17th Sunday in Ordinary Time
Genesis 18:20-32 Colossians 2:12-14 Luke 11:1-13
Today’s readings are very familiar and each is rich in multiple meanings and deep, compassionate reassurance.
The most familiar reading, of course, is the gospel which introduces the prayer Jesus taught his disciples, a blend of praise and petition to God as Father.
In the Genesis passage of the first reading, Abraham challenges his God to be merciful, even in Sodom, known far and wide for its wickedness. In a series of requests that seem increasingly daring and impertinent, Abraham urges God to cast the cloak of mercy over the entire city of Sodom for the sake of a few innocents. Abraham seems to be telling God ‘It will not look good if you destroy the innocent and the guilty indiscriminately.’ Abraham even shames God, saying “Should not the judge of all the world act with justice?” Yet at the same time Abraham couches his requests hesitantly and even apologetically. Did Abraham doubt God’s mercy? Did he doubt God’s tolerance? God answered each of Abraham’s requests in the same words, ‘If I find so many innocents, I will spare Sodom for their sake.’ We might suspect that God didn’t need to be convinced; mercy was God’s intent from the beginning.
We hear essentially the same story, and also the moral for the day, in the passage from Luke’s gospel. Jesus tells the parable of a friend at the gate late at night, persistent in his pleas for bread, while the householder within refuses. Jesus concludes with the wry observation, ‘will not the householder relent because of such persistence if not because of friendship?’ The moral of the parable, however, is not that persistence wins out. The moral is: ‘Even in your imperfection you know how to give good things to your children; how much more will your Heavenly Father give.’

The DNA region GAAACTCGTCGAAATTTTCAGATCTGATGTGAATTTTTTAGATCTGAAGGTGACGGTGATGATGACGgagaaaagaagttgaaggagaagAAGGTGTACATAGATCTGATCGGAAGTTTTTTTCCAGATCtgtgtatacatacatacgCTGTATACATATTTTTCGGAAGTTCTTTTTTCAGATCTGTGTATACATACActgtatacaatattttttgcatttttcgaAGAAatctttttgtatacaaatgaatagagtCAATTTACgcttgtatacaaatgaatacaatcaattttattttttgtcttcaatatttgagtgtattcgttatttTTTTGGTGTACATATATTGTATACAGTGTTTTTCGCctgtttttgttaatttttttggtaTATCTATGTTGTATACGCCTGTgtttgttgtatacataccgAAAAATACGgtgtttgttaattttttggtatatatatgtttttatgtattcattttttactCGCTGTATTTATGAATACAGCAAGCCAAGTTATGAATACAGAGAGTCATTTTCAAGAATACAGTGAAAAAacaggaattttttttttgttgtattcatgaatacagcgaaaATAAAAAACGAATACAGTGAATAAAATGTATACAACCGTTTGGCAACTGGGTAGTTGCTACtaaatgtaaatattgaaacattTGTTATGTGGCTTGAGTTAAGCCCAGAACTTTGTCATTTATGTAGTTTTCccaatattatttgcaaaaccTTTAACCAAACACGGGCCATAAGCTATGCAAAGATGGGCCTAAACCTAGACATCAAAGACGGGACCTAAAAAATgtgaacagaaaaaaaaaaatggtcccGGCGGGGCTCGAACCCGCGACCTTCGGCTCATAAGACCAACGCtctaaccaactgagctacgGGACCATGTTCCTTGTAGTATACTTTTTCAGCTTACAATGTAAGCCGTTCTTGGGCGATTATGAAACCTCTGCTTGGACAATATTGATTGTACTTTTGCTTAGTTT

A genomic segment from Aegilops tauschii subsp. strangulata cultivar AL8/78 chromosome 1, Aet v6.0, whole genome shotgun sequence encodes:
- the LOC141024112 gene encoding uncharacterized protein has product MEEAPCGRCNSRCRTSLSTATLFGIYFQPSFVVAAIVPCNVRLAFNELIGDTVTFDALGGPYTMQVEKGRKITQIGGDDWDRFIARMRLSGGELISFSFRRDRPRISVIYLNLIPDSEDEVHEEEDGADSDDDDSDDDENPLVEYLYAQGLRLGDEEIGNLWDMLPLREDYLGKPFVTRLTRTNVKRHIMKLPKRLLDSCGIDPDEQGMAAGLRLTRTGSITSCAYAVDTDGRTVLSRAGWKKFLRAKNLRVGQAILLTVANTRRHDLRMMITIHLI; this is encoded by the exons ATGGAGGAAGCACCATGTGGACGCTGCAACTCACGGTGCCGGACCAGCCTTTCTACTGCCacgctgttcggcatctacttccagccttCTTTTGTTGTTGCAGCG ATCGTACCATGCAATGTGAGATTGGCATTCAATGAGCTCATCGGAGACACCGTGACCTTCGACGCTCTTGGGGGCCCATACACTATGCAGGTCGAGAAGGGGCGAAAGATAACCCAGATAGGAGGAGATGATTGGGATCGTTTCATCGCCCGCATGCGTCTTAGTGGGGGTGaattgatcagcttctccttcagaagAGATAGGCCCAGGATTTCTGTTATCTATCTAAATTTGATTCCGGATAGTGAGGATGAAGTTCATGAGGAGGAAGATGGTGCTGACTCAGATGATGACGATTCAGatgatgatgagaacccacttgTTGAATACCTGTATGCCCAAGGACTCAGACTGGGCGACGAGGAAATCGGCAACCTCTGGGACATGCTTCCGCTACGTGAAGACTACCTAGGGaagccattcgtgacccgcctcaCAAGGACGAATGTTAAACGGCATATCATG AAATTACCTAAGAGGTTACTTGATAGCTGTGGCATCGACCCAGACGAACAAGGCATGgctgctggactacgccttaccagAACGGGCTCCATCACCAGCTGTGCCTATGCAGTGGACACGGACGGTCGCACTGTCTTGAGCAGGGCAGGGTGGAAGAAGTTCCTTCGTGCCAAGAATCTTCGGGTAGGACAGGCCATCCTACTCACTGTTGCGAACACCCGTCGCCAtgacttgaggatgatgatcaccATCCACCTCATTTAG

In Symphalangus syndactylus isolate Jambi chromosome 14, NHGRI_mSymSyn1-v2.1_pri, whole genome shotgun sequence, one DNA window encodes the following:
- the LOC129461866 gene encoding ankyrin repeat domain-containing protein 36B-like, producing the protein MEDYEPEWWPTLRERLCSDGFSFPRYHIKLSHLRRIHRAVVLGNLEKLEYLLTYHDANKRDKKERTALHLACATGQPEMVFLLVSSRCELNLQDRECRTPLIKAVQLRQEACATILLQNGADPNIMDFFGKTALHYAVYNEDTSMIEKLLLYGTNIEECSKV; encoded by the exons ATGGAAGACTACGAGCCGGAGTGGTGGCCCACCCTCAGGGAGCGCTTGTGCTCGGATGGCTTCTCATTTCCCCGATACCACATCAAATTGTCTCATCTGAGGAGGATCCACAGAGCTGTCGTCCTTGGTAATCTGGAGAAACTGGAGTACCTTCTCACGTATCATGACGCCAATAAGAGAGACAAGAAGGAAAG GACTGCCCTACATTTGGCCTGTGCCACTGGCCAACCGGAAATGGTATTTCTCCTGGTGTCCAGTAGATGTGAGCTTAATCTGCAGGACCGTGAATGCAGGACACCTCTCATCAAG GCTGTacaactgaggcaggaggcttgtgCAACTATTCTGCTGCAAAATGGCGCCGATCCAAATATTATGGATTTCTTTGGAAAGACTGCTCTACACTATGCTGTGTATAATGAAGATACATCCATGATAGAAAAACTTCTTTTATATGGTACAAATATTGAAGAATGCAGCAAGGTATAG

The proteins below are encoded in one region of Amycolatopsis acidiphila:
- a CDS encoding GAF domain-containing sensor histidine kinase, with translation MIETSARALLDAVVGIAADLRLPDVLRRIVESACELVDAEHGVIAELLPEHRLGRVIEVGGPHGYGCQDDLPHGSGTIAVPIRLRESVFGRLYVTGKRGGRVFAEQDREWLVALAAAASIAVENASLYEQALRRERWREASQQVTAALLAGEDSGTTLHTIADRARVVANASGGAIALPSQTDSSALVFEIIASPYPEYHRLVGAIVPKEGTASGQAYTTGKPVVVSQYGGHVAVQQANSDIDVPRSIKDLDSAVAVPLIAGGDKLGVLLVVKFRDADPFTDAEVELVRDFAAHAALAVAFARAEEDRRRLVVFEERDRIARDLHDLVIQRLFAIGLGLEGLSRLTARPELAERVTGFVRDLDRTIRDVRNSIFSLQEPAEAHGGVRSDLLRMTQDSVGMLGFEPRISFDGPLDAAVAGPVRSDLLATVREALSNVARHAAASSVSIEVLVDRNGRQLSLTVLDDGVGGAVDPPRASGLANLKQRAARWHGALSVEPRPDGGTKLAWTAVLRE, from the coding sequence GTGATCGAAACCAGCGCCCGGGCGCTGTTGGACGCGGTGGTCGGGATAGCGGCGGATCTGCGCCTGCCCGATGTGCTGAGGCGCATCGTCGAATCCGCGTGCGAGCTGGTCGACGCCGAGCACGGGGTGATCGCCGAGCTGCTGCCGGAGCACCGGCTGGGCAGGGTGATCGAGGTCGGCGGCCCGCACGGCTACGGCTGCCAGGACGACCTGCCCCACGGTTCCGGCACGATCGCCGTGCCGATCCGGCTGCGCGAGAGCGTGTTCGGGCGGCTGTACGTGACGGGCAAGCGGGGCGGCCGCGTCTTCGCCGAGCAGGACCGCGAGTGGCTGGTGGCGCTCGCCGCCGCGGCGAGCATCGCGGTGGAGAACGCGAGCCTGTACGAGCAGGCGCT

How much more? “Everyone who asks, receives, and the one who seeks, finds and to the one who knocks, the door will be opened.” It doesn’t matter how earnestly we ask; God doesn’t need earnest pleas. It doesn’t matter how anxiously or fearfully or timidly we ask; God is not deterred by barriers of doubt. There are no limits to God’s willingness to be with us in all things, to throw the cloak of loving kindness over each and every one—the birds of the air, the snails on the land, the plankton in the oceans, and ourselves. God’s loving presence hovers over every bit of creation looking for opportunities and openings, responsive to our least desire for daily bread.
–Eleanor Craig, SL